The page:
# Semiclassical chaos, the uncertainty principle, and quantum dissipation Page: 8,492

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BONCI, RONCAGLIA, WEST, AND GRIGOLINI

at

atp y(q,p; t) Lp (q,p; t)

1 h n 2n +I1 a2n +1

- H,pw+ (2n +1)! 2i aq2nl V(q) p2n +1 pw(q, ;t) ,

H w+ (2n + 1)! I a21 a(2.5)

where the curly brackets denote the Poisson brackets, H

is the c-number Hamiltonian, V(q) is the c-number po-

tential, and L is the Liouville operator implicitly defined

by (2.5). The main properties of the Wigner distribution

are reviewed by Hillery et al. [17].

The most important features of the above Wigner for-

malism are summarized as follows.

(i) The concept of a quantum phase space is introduced

in a natural way as the corresponding classical phase

space. On the other hand, the state of the quantum sys-

tem is not completely defined by its position in this phase

space. In fact, due to the intrinsically statistical nature of

quantum mechanics, even for a single quantum state, i.e.,

a pure state, the Wigner distribution cannot be a 6 func-

tion. Thus a pure quantum state is not a point in this

phase space, but is rather an ensemble of classical systems

distributed according to the Wigner density. However, if

this initial uncertainty undergoes a fast increase as an

effect of semiclassical chaos, the resulting enhanced

spreading must be interpreted as a quantum uncertainty

of a single quantum system (enhanced by truly quantum-

mechanical fluctuations).

(ii) Equation (2.5) introduces another kind of dynami-

cal evolution for quantum systems. Following the stan-

dard treatment of statistical mechanics we define the

dynamical operator for the function A w(q,p; t) as

aAw(q,p;t)

= Aw(q,p;t) . (2.6)

at

The operator P must satisfy the equation

( A(t)) = fdqfdp Aw[exp(Lt)pw]

= fdqfdp[exp(Pt)Aw,]pw, (2.7)

where we have used (2.2). Note that in the limit 1--+0 the

operator L recovers the exact classical result, i.e., it be-

comes the Poisson bracket with the Hamiltonian [cf.

(2.5)] which is just the classical Liouvillian.

Following the above procedure we have that (2.1) and

(2.6) give the phase-space equivalent of the Heisenberg

representation of quantum mechanics. The formalism is

our starting point in the analysis of the behavior of the

solutions to the Schr6dinger (or Heisenberg) equation and

we find it to be singularly useful for study of the quantum

system whose classical limit is nonintegrable and chaotic.

Note that the average over the initial conditions must

satisfy the inequality

U Aq Ap > i/2 , (2.8)

where Aq and Ap are the root-mean-square quantities

Aq(t)2 -- (q(t2)-(q( t )2 , (2.9)Equation (2.8) is one expression of the quantum uncer-

tainty principle (QUP), which within the Wigner formal-

ism results in a broadened classical distribution at all

times, including the initial one. Note that in the present

illustrative case, the classical approximation cannot re-

sult in chaos, due to the one-dimensional character of the

system under study, i.e., we have a single q and a single p.

However, one can easily imagine the generalization of

this approach to the n-dimensional case, where classical

chaos is admitted. In the chaotic case the initial broaden-

ing of the Wigner density forced by the QUP is expected

to increase at a rate determined by the Liapunov

coefficients and independently of the QGD mechanism

[21]. However, as we show with numerical methods in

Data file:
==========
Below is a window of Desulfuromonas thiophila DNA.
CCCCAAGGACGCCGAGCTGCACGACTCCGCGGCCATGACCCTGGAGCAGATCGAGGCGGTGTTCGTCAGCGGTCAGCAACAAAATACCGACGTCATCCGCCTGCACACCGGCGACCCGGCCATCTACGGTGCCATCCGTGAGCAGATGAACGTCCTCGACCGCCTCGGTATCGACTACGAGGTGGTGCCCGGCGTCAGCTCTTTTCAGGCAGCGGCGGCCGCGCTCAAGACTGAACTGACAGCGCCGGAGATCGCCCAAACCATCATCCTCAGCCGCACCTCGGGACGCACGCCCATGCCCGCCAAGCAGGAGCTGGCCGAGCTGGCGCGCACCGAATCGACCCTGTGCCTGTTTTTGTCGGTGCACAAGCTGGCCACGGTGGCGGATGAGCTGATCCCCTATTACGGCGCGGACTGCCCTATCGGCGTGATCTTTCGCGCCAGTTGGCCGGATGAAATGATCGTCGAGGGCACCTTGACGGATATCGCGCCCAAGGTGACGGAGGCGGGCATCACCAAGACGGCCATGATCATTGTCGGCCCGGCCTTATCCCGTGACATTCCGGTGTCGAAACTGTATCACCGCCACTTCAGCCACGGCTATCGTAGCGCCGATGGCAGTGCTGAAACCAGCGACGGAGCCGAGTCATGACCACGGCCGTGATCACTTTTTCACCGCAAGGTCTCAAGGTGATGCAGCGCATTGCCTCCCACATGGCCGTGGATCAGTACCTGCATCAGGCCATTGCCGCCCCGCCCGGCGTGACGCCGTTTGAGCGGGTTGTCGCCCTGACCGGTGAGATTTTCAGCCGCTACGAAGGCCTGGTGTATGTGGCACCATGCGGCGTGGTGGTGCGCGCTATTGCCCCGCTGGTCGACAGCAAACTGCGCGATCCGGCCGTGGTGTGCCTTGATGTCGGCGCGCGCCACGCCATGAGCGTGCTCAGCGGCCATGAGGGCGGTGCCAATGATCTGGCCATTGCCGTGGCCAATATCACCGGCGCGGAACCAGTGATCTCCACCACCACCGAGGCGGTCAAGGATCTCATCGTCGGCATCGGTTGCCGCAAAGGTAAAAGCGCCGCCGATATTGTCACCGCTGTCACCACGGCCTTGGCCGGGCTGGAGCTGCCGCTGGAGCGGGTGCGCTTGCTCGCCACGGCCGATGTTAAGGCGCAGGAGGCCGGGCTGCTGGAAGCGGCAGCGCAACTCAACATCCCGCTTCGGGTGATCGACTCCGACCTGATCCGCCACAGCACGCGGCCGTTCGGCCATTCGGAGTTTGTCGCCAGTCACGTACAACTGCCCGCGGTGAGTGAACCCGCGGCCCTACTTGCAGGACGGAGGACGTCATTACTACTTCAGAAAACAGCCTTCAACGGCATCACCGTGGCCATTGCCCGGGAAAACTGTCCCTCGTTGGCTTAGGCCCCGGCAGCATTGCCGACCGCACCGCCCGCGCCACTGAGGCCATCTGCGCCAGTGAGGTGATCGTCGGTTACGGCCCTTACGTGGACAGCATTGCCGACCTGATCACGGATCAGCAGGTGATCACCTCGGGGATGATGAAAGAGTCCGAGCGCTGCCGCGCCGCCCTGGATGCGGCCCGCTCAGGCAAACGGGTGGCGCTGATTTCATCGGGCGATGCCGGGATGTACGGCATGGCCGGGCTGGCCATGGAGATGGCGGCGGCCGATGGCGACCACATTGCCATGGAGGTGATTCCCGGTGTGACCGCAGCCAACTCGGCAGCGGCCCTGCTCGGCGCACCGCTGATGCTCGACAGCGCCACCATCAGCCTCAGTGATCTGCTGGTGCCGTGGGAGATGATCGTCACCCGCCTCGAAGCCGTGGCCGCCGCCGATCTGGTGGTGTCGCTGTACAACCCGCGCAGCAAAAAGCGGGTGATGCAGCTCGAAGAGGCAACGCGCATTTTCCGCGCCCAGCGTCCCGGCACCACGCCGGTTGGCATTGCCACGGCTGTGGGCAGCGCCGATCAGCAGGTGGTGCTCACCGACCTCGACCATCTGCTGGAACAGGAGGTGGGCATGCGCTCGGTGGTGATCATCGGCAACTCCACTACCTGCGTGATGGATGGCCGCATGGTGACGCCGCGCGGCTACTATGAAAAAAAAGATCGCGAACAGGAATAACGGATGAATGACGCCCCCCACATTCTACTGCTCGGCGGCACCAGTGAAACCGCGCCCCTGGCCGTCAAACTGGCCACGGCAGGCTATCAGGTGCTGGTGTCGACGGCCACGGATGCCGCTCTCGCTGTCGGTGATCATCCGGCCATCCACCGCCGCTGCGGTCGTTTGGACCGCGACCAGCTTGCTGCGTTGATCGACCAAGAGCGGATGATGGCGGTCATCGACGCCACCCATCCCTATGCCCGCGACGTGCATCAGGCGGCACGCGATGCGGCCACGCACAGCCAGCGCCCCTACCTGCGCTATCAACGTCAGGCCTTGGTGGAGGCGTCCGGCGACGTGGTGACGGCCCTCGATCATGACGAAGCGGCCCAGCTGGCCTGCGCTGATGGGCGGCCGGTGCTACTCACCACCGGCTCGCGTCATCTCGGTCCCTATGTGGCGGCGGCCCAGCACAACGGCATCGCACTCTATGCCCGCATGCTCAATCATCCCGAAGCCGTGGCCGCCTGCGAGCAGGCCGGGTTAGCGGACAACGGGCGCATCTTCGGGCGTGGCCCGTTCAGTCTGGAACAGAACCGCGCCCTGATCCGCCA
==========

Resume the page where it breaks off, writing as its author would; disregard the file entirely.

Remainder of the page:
Sec. V, the growth of U is limited by the finite size of the

phase space available to a deterministic system, and the

quantum fluctuations becoming macroscopic according

to the prediction of Fox [21] are possible only if this

phase space region is macroscopic. On the other hand,

an expectation value is the average over many trajec-

tories, which quickly lose correlations with the initial

conditions and among themselves when the trajectories

are chaotic. Thus the time evolution of an expectation

value is expected to manifest the character of irreversibil-

ity.

Actually, these remarks do not take into account the

fact that, due to the presence of the QGD mechanism

quantum mechanics is not simply obtained by averaging

over classical trajectories. Due to the presence of a

derivative of order greater than unity in (2.6), unlike the

classical case, the operator f is not deterministic, i.e.,

[exp( t)( AB)]#=[exp(ft)A][exp(it )B].

In the phase-space representation the evolution of

quantum systems is determined by the interplay of the

above two contributions, the classical Liouvillian and the

QGD mechanism: the first leads to an evolution of the

quantum system in a way completely equivalent to the

corresponding classical one, with initially broadened dis-

tributions mimicking the uncertainty principle. When

the classical or semiclassical approximation is affected by

chaos, it is expected to produce irreversibility and a rapid

increase in the strength of the quantum fluctuations; the

second operator modifies this evolution to take the con-

straints posed by quantization rules into account.

III. SPIN-BOSON HAMILTONIAN

Let us examine the application of the Wigner formal-

ism to a quantum-mechanical system of sufficient com-

plexity that its semiclassical equations of motion have

chaotic solutions. We investigate one of the simplest of

such systems, this being the spin-boson Hamiltonian:

2 21(2.10)

8492

45

Ap (t)2- (p(t2) -- p(t))2 .

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Bonci, Luca; Roncaglia, Roberto; West, Bruce J. & Grigolini, Paolo. Semiclassical chaos, the uncertainty principle, and quantum dissipation, article, June 15, 1992; [College Park, Maryland]. (digital.library.unt.edu/ark:/67531/metadc268887/m1/3/: accessed December 18, 2018), University of North Texas Libraries, Digital Library, digital.library.unt.edu; crediting UNT College of Arts and Sciences.